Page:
View details for Web of Science ID 000298751300119
View details for PubMedID 21643759
Label-free quantitative proteomic analysis reveals dysfunction of complement pathway in peripheral blood of schizophrenia patients: evidence for the immune hypothesis of schizophrenia
2012; 8 (10): 2664–71
Schizophrenia is a complex mental disease caused by a combination of serial alterations in genetic and environmental factors. Although the brain is usually considered as the most relevant organ in schizophrenia, accumulated evidence suggests that peripheral tissues also contribute to this disease. In particular, abnormalities of the immune system have been identified in the peripheral blood of schizophrenia patients. To screen the serum proteomic signature of schizophrenia patients, we conducted shotgun proteomic analysis on serum samples of schizophrenia patients and healthy controls. High-abundance proteins were eliminated by immunoaffinity before LC-MS/MS analysis. The multivariate statistical test partial least squares-discriminant analysis (PLS-DA) was applied to build models for screening out variable importance in the projection (VIP) and 27 proteins were identified as being responsible for discriminating between the proteomic profiles of schizophrenia patients and healthy controls. Pathway analysis based on these 27 proteins revealed that complement and coagulation cascades was the most significant pathway. ELISA-based activity analyses indicated that the alternative complement pathway was suppressed in schizophrenia patients. Ingenuity pathways analysis was used to conduct the interaction network of 27 proteins. The network exhibited common features such as, nervous system development and function, humoral immune response and inflammatory response, and highlighted some proteins with important roles in the immune system, such as hub nodes. Our findings indicate dysregulation of the alternative complement pathway in schizophrenia patients. The protein interaction network enhances the interpretation of proteomic data and provides evidence that the immune system may contribute to schizophrenia.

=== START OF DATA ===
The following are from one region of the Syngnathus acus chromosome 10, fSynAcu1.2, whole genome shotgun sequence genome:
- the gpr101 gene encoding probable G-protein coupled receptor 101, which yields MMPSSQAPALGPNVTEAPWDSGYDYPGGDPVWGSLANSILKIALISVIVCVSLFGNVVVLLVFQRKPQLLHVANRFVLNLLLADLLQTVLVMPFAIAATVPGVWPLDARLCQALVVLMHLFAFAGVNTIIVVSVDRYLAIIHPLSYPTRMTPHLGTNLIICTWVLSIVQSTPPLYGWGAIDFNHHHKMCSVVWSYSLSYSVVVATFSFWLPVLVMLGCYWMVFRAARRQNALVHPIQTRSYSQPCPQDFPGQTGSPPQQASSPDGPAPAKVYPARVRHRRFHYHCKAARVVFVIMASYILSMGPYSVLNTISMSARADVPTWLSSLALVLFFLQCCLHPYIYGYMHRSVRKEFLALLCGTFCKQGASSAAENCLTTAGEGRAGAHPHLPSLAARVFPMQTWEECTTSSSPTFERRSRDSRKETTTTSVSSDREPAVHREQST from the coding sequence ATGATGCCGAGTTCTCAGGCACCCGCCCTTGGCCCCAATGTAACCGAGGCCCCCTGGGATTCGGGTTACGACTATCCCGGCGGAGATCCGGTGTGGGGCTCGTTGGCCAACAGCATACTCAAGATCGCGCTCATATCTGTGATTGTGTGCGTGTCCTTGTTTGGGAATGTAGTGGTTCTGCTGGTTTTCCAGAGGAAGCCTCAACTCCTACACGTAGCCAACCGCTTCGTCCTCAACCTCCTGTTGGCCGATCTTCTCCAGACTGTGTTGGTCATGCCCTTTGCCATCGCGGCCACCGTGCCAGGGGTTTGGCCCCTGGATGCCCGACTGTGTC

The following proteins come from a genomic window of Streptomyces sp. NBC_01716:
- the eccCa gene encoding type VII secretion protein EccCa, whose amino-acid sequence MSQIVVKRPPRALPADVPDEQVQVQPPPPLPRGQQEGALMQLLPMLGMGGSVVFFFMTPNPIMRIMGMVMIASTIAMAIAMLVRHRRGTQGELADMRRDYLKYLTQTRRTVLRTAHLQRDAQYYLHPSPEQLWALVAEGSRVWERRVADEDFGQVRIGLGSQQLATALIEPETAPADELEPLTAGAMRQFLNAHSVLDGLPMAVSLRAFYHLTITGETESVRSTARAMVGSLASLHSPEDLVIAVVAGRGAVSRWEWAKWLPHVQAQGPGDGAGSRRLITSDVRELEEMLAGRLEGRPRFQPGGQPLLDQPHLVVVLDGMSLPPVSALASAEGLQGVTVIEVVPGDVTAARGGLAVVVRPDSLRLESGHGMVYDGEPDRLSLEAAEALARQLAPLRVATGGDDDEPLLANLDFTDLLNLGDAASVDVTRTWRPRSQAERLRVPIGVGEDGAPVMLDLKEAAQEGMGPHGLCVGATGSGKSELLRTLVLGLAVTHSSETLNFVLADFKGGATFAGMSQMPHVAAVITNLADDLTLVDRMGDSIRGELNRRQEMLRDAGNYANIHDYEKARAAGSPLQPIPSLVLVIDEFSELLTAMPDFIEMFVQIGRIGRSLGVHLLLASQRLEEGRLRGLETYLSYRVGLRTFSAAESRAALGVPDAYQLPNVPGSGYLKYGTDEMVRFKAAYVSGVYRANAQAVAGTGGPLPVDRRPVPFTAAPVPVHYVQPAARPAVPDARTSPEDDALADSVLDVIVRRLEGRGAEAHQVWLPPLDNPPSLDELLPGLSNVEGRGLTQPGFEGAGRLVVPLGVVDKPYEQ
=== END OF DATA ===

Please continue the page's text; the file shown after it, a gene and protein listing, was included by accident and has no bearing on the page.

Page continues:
View details for DOI 10.1039/c2mb25158b
View details for Web of Science ID 000308098600025
View details for PubMedID 22797129
Proteome alterations of cortex and hippocampus tissues in mice subjected to vitamin A depletion
JOURNAL OF NUTRITIONAL BIOCHEMISTRY
2011; 22 (11): 1003-1008
Vitamin A regulates the development and maintenance of the central nervous system. Studies of vitamin A depletion (VAD) and mutations of retinoid receptors in rodents have revealed a dysfunction of motor and cognitive abilities. However, the molecular mechanisms underlying these behavioral changes are not well understood. In this study, VAD mice were examined and abnormal motor behavior related to psychosis symptoms was found. With the use of two-dimensional gel electrophoresis (2-DE), two-dimensional fluorescence difference gel electrophoresis (2D-DIGE) and mass spectrometric (MS) technologies, 44 and 23 altered protein spots were identified in the cortex and hippocampus, respectively, in VAD mice. By Western blot, the up-regulation of mitogen-activated protein kinase 1 (MAPK1) and proteasome subunit beta type 2 (PSMB2) in the cortex and that of dihydropyrimidinase-related protein 2 (DPYSL2) and PSMB2 in the hippocampus were observed in VAD mice. Bioinformatic analysis using DAVID revealed that altered proteins induced by VAD showed significant enrichment of (i) glycolysis, cytoskeleton, mitochondrion and glutamate metabolism in the cortex; and (ii) actin binding, dopamine receptor signaling and transmission of nerve impulse in the hippocampus. The up-regulations of DPYSL2, MAPK1 and PSMB2 may indicate the activated neuronal defensive mechanism in VAD brain regions, which may underlie the VAD-related psychosis behavior.
View details for DOI 10.1016/j.jnutbio.2010.08.012
View details for Web of Science ID 000296268500002
View details for PubMedID 21190828
Differential expression profiling of the synaptosome proteome in a rat model of antipsychotic resistance
2009; 1295: 170-178
This study used a comparative proteomics approach to identify the effects of the antipsychotic drugs, Chlorpromazine (CPZ), Clozapine (CLZ), and Quetiapine (QTP) on the synaptosomal protein of the cerebral cortex of Sprague-Dawley (SD) rats. The multivariate statistical test partial least squares-discriminant analysis (PLS-DA) was applied to build the models for screening out the variable important plot (VIP). The PLS-DA models were able to distinguish each drug treatment group and the control group; more importantly, the univariate differentially expressed protein spots were capable of being verified by the VIP of the models. The interrelationships among the identified proteins were analyzed using Pearson's correlation analysis and pathway analysis. Through the synaptosome proteome experiments, we established that the energy production of the mitochondrial function and 'Glycolysis/Gluconeogenesis' were involved in the response to antipsychotic medications. Furthermore, the G protein-coupled signal transduction system was also inhibited by antipsychotic medications. The result of our study should contribute to the understanding of the effects of antipsychotic drugs on synaptic function.
View details for DOI 10.1016/j.brainres.2009.07.097
View details for Web of Science ID 000271085500017
View details for PubMedID 19660441